On this trip we suggest you to visit:
Acropolis, Acropolis Museum, Archeological Museum, Temple of Zeus and Old Olympic Stadium. Also, a stop at the Flea Market and the area of Plaka (old Athens city center).
Since it is a private tour, we can make slight changes for the program and departure time. If you wish to do so, please contact us by the email email@example.com
The Acropolis is the eternal symbol of the city of Athens and any tour of Athens must include it. Having been the citadel of the ancient city and later having evolved to the religious center, it has always been located in the heart of the city, from antiquity until today and the view from it is the greatest testimony to that.
Once you are up, you may admire the actual monuments, namely the Parthenon, the most important of all, dedicated to the virgin goddess Athena, protector of the city, the Erechtheion, dedicated to the mythical King of Athens Erectheas who sacrificed his daughter in order to save the city according to the myth, the Propylaia (not a temple, rather a monumental entrance) and a tiny temple of Athena Nike (victorious Athena).
Looking down from the Acropolis, in the southern direction you will see the two theatres, the Theatre of Dionysos, first ever to be built, and the Herodion Odeon, built in the Roman times, still in use today.
The hill opposite the Acropolis, named Pnyx, is the actual birthplace of democracy, a plateau where up to 10000 free citizens would gather, discuss and vote on any matter concerning the city.
In the western direction, you will have a view of the Ancient Agora, the commercial as well as administrative center of the ancient city.
Going up on the Acropolis is roughly a 10 min walk uphill. About 5 min from the parking lot to the entrance and another 5 min until you reach the top. Walking shoes and a hat are recommended, starting early is preferable in the summertime to beat the crowds and to avoid the hot sun.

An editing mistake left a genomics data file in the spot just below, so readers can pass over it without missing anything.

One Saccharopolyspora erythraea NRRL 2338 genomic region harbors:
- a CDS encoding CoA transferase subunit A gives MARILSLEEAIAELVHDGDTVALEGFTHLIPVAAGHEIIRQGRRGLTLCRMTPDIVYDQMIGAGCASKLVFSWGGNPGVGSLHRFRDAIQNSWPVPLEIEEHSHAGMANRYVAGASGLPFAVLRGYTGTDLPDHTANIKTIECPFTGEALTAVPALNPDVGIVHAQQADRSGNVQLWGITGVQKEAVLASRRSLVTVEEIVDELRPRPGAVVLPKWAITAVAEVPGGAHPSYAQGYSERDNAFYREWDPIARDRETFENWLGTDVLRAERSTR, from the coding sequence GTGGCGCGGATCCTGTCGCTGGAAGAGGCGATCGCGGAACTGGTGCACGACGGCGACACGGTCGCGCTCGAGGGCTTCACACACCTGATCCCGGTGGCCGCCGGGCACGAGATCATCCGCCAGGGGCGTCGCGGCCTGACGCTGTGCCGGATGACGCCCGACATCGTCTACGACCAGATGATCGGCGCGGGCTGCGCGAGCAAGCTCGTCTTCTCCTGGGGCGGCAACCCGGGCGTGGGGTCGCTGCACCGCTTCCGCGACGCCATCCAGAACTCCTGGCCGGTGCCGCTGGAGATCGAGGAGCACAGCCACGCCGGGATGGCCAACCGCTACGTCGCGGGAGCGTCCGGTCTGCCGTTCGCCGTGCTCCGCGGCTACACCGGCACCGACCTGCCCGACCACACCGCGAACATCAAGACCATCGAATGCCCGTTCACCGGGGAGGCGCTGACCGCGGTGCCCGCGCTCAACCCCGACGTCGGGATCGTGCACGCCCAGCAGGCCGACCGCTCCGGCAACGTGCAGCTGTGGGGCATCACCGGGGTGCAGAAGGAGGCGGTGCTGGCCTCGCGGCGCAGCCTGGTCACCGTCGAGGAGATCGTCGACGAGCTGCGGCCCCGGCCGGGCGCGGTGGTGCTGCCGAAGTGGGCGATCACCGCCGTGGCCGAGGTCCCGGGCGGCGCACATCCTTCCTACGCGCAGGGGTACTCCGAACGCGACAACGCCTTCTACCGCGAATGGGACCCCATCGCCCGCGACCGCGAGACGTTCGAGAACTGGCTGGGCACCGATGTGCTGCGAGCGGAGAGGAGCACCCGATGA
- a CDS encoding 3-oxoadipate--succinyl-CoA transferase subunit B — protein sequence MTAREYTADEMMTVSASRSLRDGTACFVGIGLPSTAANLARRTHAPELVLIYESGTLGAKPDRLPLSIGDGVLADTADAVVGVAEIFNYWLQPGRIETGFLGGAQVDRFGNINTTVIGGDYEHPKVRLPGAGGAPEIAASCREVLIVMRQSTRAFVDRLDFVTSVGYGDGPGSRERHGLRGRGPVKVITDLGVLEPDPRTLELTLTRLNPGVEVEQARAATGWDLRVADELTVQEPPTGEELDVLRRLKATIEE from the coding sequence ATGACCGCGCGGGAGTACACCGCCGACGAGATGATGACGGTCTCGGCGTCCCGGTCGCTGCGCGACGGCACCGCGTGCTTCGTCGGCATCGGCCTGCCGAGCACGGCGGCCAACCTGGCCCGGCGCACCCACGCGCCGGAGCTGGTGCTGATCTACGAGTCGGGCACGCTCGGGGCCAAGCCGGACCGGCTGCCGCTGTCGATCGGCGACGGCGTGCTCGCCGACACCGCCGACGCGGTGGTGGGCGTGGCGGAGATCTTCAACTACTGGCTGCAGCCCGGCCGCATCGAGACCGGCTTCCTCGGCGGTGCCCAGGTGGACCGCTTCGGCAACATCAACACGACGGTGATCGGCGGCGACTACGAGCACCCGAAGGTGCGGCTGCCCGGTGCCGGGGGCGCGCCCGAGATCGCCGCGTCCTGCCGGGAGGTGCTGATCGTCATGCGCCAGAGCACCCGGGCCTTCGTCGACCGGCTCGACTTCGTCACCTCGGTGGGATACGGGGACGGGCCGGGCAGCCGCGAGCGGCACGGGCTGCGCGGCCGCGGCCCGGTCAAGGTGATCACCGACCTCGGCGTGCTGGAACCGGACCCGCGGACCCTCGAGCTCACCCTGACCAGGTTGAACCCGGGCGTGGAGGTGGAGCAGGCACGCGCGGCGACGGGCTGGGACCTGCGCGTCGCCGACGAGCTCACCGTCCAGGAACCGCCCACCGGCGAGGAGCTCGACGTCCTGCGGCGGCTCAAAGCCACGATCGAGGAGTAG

Since its inauguration in 2009, the Acropolis Museum has been the most popular Museum in Athens, being located right in front of the Acropolis. The last floor is exactly parallel to the Parthenon which can be viewed right outside the window and houses the Parthenon marbles, a few originals and copies of the rest being held at the British Museum, in the exact same order as they where on the frieze of the Parthenon.
As opposed to exhibiting findings only from the Acropolis area in the Acropolis Museum, the National Archaeological Museum, one of the most important archaeological museums in the world, houses findings from all the Ancient Greek world.
After Acropolis, Acropolis Museum and National Archaeological Museum, we will continue our tour to the Temple of Zeus. Once the largest temple in all Greek antiquity, completed in the Roman era with funds provided by the Roman Emperor Hadrian, therefore the monumental arch, Hadrian's Gate, built in front of the Temple, a landmark for the city of Athens.
The old Olympic Stadium is nearby. Called Panathinaic in the ancient times because it was used for the games in honor of goddess Athena, it lacked seats for the spectators, as does the ancient Olympic Stadium in Ancient Olympia. It was completely rebuilt of marble for the first modern Olympic Games in 1896 and nowadays it is also called Kallimarmaro (beautiful marble). Serves as the place where the Olympic Flame is delivered to the organizing city of the Olympic Games and as the ending of the Athens Classical Marathon.
On the way to the Presidential Palace we will also pass the Lykeion, the place where Aristotle gave his lectures. At the Presidential Palace, the changing of the Presidential guard is always a funny spectacle, we will try to catch it either in front of the President's Palace or in front of the Parliament, on the other side of the National Garden, at Syntagma (Constitution) Square.
Driving down Panepistimiou str., you will have a chance to take a look at the Iliou Melathron, house of Heinrich Schliemann and nowadays the Numismatic Museum and the famous trilogy of Athens, comprising of the Academy, the University and the National Library, typical examples of the neoclassical style of the mid 19th century.
Plaka, the old town under the Acropolis, is best appreciated on foot, but a short drive through it offers a first impression and a sense of orientation in the labyrinth of narrow streets. Once we are here, you are free to decide if you wish to have a free time scrolling ancient monuments, traditional tavernas and dozens of souvenirs shops at Plaka, or to have a look at flea market at Monastiraki square.
If you wish we can change a program and to visit other important museums instead, f.e. Byzantine and Christian Museum, the Cycladic Art Museum (referring to the pre-historic Cycladic civilization) and the Benaki museum, a private collection spanning all periods of Greek history.
Depending on the time, we may drive up to Lycabettus hill, for a breathtaking view of Athens, including the Acropolis, as it is higher than the sacred hill. And maybe also a visit to the modern Olympic Stadium (10 km north).